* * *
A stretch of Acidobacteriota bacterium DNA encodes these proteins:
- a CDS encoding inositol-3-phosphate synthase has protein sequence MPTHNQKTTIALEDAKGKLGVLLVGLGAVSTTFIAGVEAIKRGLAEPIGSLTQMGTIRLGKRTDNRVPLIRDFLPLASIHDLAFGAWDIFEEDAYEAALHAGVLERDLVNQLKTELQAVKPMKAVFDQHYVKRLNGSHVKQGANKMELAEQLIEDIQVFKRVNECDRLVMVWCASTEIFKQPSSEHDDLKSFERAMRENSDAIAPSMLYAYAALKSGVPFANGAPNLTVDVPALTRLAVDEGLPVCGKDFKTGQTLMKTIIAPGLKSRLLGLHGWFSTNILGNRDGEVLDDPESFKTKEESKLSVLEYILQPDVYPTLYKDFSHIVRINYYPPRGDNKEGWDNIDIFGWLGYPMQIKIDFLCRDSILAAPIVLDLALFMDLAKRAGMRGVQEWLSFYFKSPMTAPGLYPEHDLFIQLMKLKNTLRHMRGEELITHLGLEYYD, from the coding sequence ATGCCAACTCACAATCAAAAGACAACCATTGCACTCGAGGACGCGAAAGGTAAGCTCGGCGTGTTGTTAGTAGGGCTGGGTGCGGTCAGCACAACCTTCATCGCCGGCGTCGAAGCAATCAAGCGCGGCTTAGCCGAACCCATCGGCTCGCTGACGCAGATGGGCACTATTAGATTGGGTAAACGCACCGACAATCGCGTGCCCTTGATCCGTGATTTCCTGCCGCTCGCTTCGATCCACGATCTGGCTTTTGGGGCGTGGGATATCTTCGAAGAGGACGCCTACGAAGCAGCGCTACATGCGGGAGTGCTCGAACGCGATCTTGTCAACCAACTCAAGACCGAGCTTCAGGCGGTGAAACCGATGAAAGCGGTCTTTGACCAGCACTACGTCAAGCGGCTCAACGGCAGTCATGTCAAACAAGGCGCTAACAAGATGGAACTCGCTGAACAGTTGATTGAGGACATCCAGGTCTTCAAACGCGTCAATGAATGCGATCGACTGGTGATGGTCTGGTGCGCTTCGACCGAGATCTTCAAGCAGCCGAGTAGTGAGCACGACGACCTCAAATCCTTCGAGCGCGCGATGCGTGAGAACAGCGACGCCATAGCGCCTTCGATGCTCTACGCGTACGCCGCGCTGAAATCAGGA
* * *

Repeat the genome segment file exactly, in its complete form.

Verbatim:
A stretch of Acidobacteriota bacterium DNA encodes these proteins:
- a CDS encoding inositol-3-phosphate synthase has protein sequence MPTHNQKTTIALEDAKGKLGVLLVGLGAVSTTFIAGVEAIKRGLAEPIGSLTQMGTIRLGKRTDNRVPLIRDFLPLASIHDLAFGAWDIFEEDAYEAALHAGVLERDLVNQLKTELQAVKPMKAVFDQHYVKRLNGSHVKQGANKMELAEQLIEDIQVFKRVNECDRLVMVWCASTEIFKQPSSEHDDLKSFERAMRENSDAIAPSMLYAYAALKSGVPFANGAPNLTVDVPALTRLAVDEGLPVCGKDFKTGQTLMKTIIAPGLKSRLLGLHGWFSTNILGNRDGEVLDDPESFKTKEESKLSVLEYILQPDVYPTLYKDFSHIVRINYYPPRGDNKEGWDNIDIFGWLGYPMQIKIDFLCRDSILAAPIVLDLALFMDLAKRAGMRGVQEWLSFYFKSPMTAPGLYPEHDLFIQLMKLKNTLRHMRGEELITHLGLEYYD, from the coding sequence ATGCCAACTCACAATCAAAAGACAACCATTGCACTCGAGGACGCGAAAGGTAAGCTCGGCGTGTTGTTAGTAGGGCTGGGTGCGGTCAGCACAACCTTCATCGCCGGCGTCGAAGCAATCAAGCGCGGCTTAGCCGAACCCATCGGCTCGCTGACGCAGATGGGCACTATTAGATTGGGTAAACGCACCGACAATCGCGTGCCCTTGATCCGTGATTTCCTGCCGCTCGCTTCGATCCACGATCTGGCTTTTGGGGCGTGGGATATCTTCGAAGAGGACGCCTACGAAGCAGCGCTACATGCGGGAGTGCTCGAACGCGATCTTGTCAACCAACTCAAGACCGAGCTTCAGGCGGTGAAACCGATGAAAGCGGTCTTTGACCAGCACTACGTCAAGCGGCTCAACGGCAGTCATGTCAAACAAGGCGCTAACAAGATGGAACTCGCTGAACAGTTGATTGAGGACATCCAGGTCTTCAAACGCGTCAATGAATGCGATCGACTGGTGATGGTCTGGTGCGCTTCGACCGAGATCTTCAAGCAGCCGAGTAGTGAGCACGACGACCTCAAATCCTTCGAGCGCGCGATGCGTGAGAACAGCGACGCCATAGCGCCTTCGATGCTCTACGCGTACGCCGCGCTGAAATCAGGA